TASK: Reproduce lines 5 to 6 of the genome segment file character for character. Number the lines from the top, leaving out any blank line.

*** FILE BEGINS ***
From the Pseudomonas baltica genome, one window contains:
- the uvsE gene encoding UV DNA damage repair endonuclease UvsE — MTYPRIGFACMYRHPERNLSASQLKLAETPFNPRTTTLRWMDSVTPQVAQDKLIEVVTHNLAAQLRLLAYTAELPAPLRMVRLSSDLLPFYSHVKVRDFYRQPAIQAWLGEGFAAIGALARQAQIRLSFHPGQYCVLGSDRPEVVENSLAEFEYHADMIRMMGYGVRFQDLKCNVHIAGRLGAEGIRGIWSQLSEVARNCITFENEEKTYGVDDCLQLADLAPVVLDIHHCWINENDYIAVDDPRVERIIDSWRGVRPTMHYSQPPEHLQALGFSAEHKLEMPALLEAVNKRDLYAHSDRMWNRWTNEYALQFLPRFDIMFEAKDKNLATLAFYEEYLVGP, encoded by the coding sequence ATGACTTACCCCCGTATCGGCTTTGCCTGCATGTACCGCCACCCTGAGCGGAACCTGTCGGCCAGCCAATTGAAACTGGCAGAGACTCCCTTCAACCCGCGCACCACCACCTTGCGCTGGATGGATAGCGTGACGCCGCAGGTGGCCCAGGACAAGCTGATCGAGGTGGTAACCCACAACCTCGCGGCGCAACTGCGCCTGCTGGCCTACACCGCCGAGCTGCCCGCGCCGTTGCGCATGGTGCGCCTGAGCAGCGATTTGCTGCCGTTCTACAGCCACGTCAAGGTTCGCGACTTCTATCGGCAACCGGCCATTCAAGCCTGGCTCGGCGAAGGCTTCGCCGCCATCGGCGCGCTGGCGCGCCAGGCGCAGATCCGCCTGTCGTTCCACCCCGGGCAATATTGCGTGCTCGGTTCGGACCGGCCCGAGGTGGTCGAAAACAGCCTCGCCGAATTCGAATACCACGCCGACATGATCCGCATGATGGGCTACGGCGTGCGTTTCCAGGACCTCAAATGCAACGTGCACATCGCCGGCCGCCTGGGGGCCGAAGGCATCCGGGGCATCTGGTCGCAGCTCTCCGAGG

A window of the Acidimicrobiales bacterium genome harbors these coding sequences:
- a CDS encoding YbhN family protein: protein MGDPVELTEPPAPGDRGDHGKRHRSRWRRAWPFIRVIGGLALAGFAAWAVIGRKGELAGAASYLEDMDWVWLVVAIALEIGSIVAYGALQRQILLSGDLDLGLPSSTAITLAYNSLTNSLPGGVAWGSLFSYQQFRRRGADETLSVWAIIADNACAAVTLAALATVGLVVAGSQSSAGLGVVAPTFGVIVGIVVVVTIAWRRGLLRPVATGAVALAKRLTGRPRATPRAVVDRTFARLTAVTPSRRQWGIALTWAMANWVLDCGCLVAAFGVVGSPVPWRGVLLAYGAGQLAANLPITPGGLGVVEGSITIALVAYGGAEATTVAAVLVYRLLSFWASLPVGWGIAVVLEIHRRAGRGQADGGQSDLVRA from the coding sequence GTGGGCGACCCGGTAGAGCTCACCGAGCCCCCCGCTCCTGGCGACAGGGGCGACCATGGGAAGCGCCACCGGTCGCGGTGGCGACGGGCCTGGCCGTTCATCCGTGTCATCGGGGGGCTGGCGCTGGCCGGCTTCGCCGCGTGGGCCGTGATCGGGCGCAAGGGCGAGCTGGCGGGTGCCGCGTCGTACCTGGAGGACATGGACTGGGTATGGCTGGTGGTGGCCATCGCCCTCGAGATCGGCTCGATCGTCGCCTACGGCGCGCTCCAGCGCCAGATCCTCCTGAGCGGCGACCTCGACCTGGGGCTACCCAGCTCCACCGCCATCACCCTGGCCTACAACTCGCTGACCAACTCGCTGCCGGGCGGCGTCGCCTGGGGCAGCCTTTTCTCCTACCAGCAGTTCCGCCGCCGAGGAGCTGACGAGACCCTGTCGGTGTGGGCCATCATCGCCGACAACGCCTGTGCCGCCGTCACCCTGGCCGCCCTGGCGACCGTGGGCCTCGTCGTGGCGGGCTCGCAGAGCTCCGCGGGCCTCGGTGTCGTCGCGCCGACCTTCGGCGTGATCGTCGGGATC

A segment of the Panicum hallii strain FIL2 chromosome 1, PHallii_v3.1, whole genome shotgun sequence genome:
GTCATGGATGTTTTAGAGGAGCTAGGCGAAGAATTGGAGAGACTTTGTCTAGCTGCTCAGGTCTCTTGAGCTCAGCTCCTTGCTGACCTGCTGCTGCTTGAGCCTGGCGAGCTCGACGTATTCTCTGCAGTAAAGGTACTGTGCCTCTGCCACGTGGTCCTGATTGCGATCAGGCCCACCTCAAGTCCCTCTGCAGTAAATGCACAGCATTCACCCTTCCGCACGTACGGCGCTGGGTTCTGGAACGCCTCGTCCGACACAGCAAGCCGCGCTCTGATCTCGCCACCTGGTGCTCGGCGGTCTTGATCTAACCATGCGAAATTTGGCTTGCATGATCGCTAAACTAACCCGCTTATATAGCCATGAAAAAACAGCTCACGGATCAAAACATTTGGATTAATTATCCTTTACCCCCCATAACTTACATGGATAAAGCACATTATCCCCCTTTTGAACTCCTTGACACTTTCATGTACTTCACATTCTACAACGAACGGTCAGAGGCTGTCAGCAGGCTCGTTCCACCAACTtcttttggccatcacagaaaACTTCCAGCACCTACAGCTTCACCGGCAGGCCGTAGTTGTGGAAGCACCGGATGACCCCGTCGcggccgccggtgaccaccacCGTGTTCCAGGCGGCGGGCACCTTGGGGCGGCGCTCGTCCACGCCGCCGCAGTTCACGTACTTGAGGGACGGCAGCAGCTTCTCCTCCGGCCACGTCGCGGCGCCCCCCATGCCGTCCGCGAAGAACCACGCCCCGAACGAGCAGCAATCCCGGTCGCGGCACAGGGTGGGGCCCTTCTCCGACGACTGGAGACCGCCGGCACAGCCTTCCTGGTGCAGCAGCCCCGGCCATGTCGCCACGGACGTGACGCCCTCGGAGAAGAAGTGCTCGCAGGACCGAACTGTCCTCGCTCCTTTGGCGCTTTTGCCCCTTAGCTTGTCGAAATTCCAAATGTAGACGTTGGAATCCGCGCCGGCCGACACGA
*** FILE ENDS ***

A segment of the Panicum hallii strain FIL2 chromosome 1, PHallii_v3.1, whole genome shotgun sequence genome:
GTCATGGATGTTTTAGAGGAGCTAGGCGAAGAATTGGAGAGACTTTGTCTAGCTGCTCAGGTCTCTTGAGCTCAGCTCCTTGCTGACCTGCTGCTGCTTGAGCCTGGCGAGCTCGACGTATTCTCTGCAGTAAAGGTACTGTGCCTCTGCCACGTGGTCCTGATTGCGATCAGGCCCACCTCAAGTCCCTCTGCAGTAAATGCACAGCATTCACCCTTCCGCACGTACGGCGCTGGGTTCTGGAACGCCTCGTCCGACACAGCAAGCCGCGCTCTGATCTCGCCACCTGGTGCTCGGCGGTCTTGATCTAACCATGCGAAATTTGGCTTGCATGATCGCTAAACTAACCCGCTTATATAGCCATGAAAAAACAGCTCACGGATCAAAACATTTGGATTAATTATCCTTTACCCCCCATAACTTACATGGATAAAGCACATTATCCCCCTTTTGAACTCCTTGACACTTTCATGTACTTCACATTCTACAACGAACGGTCAGAGGCTGTCAGCAGGCTCGTTCCACCAACTtcttttggccatcacagaaaACTTCCAGCACCTACAGCTTCACCGGCAGGCCGTAGTTGTGGAAGCACCGGATGACCCCGTCGcggccgccggtgaccaccacCGTGTTCCAGGCGGCGGGCACCTTGGGGCGGCGCTCGTCCACGCCGCCGCAGTTCACGTACTTGAGGGACGGCAGCAGCTTCTCCTCCGGCCACGTCGCGGCGCCCCCCATGCCGTCCGCGAAGAACCACGCCCCGAACGAGCAGCAATCCCGGTCGCGGCACAGGGTGGGGCCCTTCTCCGACGACTGGAGACCGCCGGCACAGCCTTCCTGGTGCAGCAGCCCCGGCCATGTCGCCACGGACGTGACGCCCTCGGAGAAGAAGTGCTCGCAGGACCGAACTGTCCTCGCTCCTTTGGCGCTTTTGCCCCTTAGCTTGTCGAAATTCCAAATGTAGACGTTGGAATCCGCGCCGGCCGACACGA